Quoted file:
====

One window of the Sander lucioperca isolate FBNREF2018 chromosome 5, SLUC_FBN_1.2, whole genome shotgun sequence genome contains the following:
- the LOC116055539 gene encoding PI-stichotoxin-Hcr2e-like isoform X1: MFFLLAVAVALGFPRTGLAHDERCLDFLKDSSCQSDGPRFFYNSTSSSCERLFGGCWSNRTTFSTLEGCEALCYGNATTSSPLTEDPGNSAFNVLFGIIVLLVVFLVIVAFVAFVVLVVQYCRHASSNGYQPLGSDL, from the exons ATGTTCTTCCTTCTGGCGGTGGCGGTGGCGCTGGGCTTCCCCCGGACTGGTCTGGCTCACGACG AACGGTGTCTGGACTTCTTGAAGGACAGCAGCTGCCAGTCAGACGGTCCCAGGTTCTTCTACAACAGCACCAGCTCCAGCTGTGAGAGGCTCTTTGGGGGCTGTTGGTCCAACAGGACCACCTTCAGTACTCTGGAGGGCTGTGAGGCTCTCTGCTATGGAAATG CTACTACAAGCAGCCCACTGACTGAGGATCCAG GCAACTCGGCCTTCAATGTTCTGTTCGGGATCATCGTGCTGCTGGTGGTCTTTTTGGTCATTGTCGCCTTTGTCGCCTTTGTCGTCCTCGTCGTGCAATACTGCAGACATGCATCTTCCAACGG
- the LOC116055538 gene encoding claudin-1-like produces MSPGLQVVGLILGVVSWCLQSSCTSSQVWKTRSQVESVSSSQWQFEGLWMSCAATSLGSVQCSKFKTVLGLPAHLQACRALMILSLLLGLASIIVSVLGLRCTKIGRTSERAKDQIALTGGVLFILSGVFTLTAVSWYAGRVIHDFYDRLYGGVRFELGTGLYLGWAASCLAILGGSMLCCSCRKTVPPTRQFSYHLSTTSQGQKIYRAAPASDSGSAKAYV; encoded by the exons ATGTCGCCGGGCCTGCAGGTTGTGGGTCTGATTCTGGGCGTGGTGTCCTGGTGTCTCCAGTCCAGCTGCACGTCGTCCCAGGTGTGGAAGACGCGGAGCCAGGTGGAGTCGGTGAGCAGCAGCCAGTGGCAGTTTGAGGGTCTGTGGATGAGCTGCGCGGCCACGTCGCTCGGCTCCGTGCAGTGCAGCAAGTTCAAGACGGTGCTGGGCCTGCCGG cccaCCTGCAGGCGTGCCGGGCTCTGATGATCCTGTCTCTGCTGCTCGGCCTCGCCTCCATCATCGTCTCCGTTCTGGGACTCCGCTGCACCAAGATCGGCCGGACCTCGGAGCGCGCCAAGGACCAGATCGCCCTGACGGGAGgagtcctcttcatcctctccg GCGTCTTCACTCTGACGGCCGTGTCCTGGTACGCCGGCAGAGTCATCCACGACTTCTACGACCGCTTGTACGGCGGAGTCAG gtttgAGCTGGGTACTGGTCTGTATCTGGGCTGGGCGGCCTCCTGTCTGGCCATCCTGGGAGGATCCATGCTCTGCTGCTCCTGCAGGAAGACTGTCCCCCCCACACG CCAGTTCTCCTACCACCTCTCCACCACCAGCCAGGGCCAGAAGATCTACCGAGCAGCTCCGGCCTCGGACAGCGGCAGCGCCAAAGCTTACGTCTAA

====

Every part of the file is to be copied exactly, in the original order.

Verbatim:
One window of the Sander lucioperca isolate FBNREF2018 chromosome 5, SLUC_FBN_1.2, whole genome shotgun sequence genome contains the following:
- the LOC116055539 gene encoding PI-stichotoxin-Hcr2e-like isoform X1: MFFLLAVAVALGFPRTGLAHDERCLDFLKDSSCQSDGPRFFYNSTSSSCERLFGGCWSNRTTFSTLEGCEALCYGNATTSSPLTEDPGNSAFNVLFGIIVLLVVFLVIVAFVAFVVLVVQYCRHASSNGYQPLGSDL, from the exons ATGTTCTTCCTTCTGGCGGTGGCGGTGGCGCTGGGCTTCCCCCGGACTGGTCTGGCTCACGACG AACGGTGTCTGGACTTCTTGAAGGACAGCAGCTGCCAGTCAGACGGTCCCAGGTTCTTCTACAACAGCACCAGCTCCAGCTGTGAGAGGCTCTTTGGGGGCTGTTGGTCCAACAGGACCACCTTCAGTACTCTGGAGGGCTGTGAGGCTCTCTGCTATGGAAATG CTACTACAAGCAGCCCACTGACTGAGGATCCAG GCAACTCGGCCTTCAATGTTCTGTTCGGGATCATCGTGCTGCTGGTGGTCTTTTTGGTCATTGTCGCCTTTGTCGCCTTTGTCGTCCTCGTCGTGCAATACTGCAGACATGCATCTTCCAACGG
- the LOC116055538 gene encoding claudin-1-like produces MSPGLQVVGLILGVVSWCLQSSCTSSQVWKTRSQVESVSSSQWQFEGLWMSCAATSLGSVQCSKFKTVLGLPAHLQACRALMILSLLLGLASIIVSVLGLRCTKIGRTSERAKDQIALTGGVLFILSGVFTLTAVSWYAGRVIHDFYDRLYGGVRFELGTGLYLGWAASCLAILGGSMLCCSCRKTVPPTRQFSYHLSTTSQGQKIYRAAPASDSGSAKAYV; encoded by the exons ATGTCGCCGGGCCTGCAGGTTGTGGGTCTGATTCTGGGCGTGGTGTCCTGGTGTCTCCAGTCCAGCTGCACGTCGTCCCAGGTGTGGAAGACGCGGAGCCAGGTGGAGTCGGTGAGCAGCAGCCAGTGGCAGTTTGAGGGTCTGTGGATGAGCTGCGCGGCCACGTCGCTCGGCTCCGTGCAGTGCAGCAAGTTCAAGACGGTGCTGGGCCTGCCGG cccaCCTGCAGGCGTGCCGGGCTCTGATGATCCTGTCTCTGCTGCTCGGCCTCGCCTCCATCATCGTCTCCGTTCTGGGACTCCGCTGCACCAAGATCGGCCGGACCTCGGAGCGCGCCAAGGACCAGATCGCCCTGACGGGAGgagtcctcttcatcctctccg GCGTCTTCACTCTGACGGCCGTGTCCTGGTACGCCGGCAGAGTCATCCACGACTTCTACGACCGCTTGTACGGCGGAGTCAG gtttgAGCTGGGTACTGGTCTGTATCTGGGCTGGGCGGCCTCCTGTCTGGCCATCCTGGGAGGATCCATGCTCTGCTGCTCCTGCAGGAAGACTGTCCCCCCCACACG CCAGTTCTCCTACCACCTCTCCACCACCAGCCAGGGCCAGAAGATCTACCGAGCAGCTCCGGCCTCGGACAGCGGCAGCGCCAAAGCTTACGTCTAA